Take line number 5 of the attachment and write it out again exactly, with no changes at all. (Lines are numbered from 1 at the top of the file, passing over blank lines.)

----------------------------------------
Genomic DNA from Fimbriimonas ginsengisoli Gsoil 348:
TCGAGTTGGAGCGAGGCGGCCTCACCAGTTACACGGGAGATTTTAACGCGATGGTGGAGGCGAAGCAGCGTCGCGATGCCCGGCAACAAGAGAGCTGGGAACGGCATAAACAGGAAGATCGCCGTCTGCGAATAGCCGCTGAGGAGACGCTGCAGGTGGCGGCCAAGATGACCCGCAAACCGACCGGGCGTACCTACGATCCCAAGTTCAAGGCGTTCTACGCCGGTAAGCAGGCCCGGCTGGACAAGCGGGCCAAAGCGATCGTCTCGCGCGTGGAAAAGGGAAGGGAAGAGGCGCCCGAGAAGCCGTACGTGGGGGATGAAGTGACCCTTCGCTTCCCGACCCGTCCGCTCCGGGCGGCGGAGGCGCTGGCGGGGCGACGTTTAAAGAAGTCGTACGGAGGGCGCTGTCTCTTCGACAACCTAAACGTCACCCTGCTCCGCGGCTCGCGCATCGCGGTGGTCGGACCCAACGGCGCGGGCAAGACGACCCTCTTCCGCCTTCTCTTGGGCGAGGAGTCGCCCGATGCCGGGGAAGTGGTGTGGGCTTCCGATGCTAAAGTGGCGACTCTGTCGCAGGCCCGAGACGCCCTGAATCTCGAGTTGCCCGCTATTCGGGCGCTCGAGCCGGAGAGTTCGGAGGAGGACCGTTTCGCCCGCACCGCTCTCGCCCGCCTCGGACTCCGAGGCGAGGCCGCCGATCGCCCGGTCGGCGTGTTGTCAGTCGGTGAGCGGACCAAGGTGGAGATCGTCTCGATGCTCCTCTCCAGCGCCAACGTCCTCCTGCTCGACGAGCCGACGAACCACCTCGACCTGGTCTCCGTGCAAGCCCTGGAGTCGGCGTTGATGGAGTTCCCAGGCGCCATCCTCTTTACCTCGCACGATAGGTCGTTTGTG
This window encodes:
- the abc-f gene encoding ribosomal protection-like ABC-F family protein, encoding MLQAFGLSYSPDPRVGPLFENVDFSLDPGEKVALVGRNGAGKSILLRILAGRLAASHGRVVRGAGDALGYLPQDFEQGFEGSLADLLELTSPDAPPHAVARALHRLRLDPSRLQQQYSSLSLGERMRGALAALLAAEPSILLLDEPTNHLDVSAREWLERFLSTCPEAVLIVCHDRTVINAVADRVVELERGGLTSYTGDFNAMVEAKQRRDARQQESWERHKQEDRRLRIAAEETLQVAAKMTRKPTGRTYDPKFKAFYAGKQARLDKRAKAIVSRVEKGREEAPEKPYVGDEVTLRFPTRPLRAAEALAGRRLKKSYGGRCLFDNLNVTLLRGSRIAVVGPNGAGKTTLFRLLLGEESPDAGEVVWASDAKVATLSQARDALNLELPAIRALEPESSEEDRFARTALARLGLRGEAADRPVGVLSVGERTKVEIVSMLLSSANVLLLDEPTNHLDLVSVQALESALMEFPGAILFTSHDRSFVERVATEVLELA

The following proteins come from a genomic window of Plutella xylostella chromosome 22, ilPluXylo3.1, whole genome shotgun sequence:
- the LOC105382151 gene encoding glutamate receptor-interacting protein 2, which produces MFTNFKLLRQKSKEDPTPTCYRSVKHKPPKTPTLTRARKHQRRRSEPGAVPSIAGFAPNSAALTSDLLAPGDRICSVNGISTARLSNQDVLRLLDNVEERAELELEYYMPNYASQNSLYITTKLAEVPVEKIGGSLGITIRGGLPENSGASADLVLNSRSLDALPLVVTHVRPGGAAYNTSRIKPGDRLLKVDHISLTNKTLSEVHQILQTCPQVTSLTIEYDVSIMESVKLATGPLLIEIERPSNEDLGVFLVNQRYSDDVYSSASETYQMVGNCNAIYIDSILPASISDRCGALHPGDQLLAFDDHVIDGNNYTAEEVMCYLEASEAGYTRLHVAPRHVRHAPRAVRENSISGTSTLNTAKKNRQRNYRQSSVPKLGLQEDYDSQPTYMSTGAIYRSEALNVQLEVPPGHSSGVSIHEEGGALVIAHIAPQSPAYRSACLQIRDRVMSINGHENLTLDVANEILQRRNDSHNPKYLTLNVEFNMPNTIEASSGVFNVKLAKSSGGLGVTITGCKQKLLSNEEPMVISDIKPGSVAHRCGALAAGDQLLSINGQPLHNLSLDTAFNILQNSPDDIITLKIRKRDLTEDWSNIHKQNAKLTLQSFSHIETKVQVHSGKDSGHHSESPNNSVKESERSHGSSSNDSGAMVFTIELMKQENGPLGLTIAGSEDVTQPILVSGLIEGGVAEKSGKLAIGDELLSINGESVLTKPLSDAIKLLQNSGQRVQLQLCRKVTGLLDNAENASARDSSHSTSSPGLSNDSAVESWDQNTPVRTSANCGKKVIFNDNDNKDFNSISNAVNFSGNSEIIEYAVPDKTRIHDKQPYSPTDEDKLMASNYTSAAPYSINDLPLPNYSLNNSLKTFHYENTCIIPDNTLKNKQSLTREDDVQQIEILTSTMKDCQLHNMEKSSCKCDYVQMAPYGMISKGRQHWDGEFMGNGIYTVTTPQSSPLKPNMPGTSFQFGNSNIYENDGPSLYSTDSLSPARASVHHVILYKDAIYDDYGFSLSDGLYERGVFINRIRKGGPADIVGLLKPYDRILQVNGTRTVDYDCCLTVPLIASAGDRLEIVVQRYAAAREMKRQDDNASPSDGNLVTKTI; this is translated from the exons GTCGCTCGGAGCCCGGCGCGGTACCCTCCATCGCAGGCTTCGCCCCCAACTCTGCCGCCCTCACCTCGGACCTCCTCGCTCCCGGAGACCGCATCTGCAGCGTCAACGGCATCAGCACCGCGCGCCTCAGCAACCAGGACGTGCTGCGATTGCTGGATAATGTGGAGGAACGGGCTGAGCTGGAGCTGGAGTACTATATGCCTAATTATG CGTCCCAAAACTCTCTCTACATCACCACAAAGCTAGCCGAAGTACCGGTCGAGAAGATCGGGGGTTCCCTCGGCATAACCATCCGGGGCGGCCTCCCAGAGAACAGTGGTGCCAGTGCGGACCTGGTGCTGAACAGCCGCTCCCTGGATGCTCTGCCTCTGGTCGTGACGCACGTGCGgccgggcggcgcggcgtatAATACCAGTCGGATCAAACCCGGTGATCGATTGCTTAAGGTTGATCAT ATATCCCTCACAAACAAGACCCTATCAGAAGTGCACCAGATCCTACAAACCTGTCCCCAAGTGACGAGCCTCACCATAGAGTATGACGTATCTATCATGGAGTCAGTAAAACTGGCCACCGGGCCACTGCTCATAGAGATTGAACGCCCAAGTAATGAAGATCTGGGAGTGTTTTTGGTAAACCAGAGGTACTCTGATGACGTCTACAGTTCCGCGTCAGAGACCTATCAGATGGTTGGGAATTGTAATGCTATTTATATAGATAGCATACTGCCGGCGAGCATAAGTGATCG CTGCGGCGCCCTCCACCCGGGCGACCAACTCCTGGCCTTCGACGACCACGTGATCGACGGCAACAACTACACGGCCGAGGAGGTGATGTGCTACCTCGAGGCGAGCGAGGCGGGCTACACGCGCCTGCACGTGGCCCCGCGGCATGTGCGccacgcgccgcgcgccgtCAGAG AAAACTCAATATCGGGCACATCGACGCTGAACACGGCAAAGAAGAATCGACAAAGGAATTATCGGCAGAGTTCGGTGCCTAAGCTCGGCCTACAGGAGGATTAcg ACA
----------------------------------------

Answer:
The following proteins come from a genomic window of Plutella xylostella chromosome 22, ilPluXylo3.1, whole genome shotgun sequence: